St George’s nursery has recently embarked on a new project which aims to educate pre-schoolers not only about healthy eating, but where our food comes from.
THE idea for young children to start sowing and growing their own vegetables is the brainchild of healthy drinks firm Innocent Smoothies.
The company has donated thousands of packets of seeds to nurseries and pre-schools all over the country in a bid to help educate children about the benefits of healthy eating and the provenance of certain foods.
The aim is for children to realise that vegetables such as carrots and peas don’t come from the freezer, and that in order to make chips you’ll need to start with a bag of potatoes.
St George’s Community Children’s Project in Tunbridge Wells is one of the educational establishments who have embraced the idea, and got their little ones busy out in the great outdoors in order to sow and grow.
“So far, we have planted carrots, cress and beans in the on-site allotments, and are learning to tend to them until they’re ready to harvest,” explains St George’s Fundraising and Development Manager Ellie Stewart.
“Each age group has their own allotment where they’ve been growing vegetables, which they’ll help to turn into tasty meals. By growing and cooking vegetables themselves, children are much more likely to enjoy eating them and develop heal-thy habits for the rest of their lives.”
It was Finance Manager Geraldine Walsh who spotted the campaign online and duly organised the seed donations for the children aged three months to 12 years who attend the Ofsted Outstanding nursery.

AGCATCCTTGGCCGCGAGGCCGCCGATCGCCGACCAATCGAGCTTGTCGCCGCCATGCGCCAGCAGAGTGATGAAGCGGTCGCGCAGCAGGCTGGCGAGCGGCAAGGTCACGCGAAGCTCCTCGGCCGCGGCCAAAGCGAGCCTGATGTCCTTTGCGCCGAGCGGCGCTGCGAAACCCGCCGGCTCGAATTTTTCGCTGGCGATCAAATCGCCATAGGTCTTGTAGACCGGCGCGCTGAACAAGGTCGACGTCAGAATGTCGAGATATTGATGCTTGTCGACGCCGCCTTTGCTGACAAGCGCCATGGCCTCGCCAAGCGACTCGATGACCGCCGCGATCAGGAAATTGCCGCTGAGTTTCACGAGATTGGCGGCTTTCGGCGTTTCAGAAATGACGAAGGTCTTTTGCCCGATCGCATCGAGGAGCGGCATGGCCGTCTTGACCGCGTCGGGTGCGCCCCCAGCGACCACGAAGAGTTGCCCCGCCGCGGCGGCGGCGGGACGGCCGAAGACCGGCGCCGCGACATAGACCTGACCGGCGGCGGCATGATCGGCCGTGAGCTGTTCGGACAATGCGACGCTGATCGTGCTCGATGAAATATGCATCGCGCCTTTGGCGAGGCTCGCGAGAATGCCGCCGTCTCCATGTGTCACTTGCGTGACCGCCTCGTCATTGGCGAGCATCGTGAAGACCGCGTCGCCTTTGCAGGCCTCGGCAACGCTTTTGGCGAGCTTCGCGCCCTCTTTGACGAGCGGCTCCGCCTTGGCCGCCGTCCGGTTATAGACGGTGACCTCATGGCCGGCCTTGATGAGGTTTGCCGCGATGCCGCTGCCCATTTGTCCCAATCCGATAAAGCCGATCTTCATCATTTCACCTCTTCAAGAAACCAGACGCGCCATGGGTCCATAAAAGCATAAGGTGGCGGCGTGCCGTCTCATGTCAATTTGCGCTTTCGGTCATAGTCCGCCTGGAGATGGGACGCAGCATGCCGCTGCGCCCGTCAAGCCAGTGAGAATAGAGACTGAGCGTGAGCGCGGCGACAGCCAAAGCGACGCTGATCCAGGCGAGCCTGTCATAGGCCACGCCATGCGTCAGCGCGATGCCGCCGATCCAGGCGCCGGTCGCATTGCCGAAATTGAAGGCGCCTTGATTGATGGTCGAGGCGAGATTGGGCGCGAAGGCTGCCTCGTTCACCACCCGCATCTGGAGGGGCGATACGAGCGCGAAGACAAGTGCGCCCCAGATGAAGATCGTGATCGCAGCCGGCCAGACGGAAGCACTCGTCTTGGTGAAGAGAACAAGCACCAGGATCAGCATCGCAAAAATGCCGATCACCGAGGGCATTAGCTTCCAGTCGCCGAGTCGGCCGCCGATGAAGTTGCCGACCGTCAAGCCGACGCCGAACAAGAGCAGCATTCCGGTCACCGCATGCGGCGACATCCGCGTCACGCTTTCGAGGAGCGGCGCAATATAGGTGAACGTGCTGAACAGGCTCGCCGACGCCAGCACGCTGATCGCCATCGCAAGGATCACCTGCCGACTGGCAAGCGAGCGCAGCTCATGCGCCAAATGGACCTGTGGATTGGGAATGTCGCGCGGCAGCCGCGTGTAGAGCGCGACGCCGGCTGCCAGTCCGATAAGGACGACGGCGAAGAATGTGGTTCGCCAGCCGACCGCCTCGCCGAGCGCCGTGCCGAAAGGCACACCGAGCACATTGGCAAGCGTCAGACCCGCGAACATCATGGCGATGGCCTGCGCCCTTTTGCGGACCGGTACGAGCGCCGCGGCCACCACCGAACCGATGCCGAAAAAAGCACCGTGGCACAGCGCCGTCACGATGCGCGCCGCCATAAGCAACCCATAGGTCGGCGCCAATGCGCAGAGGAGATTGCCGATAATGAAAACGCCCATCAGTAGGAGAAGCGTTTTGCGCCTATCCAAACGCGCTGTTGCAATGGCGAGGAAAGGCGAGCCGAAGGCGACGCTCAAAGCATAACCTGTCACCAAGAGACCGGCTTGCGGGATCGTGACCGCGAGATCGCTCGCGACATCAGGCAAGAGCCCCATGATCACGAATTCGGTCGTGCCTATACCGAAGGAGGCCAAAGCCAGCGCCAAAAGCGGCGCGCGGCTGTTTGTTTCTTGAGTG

“I think it’s a brilliant campaign that’s encouraging healthy eating for children across the UK,” she says. “We’ve been donated the seeds for two years in a row now, and our children have really benefited.”
Students weave their way on to the big screen
Pupils from Skippers Hill Manor Preparatory School in Five Ashes recently made an appearance on ITV’s This Morning, showcasing their talents at maypole dancing.
The troupe of girls from the school’s Maypole Dancing Group, aged 8 to 13, performed live as part of the programme’s St George’s Day activities, and also enjoyed a look behind the scenes at the TV studios in London’s South Bank. The girls were thrilled to be invited into the studio to meet pop group Steps and to dance along to their new single.
Headmaster Mark Hammond said: “Maypole dancing has long been a tradition at Skippers, and in Mayfield and Five Ashes. It was a pleasure to see each individual perform so well under the pressure of live TV, especially as they hadn’t yet started rehearsals for this year’s May fair! We’re very proud they represented the local community so well, and were able to meet some pop stars to boot!”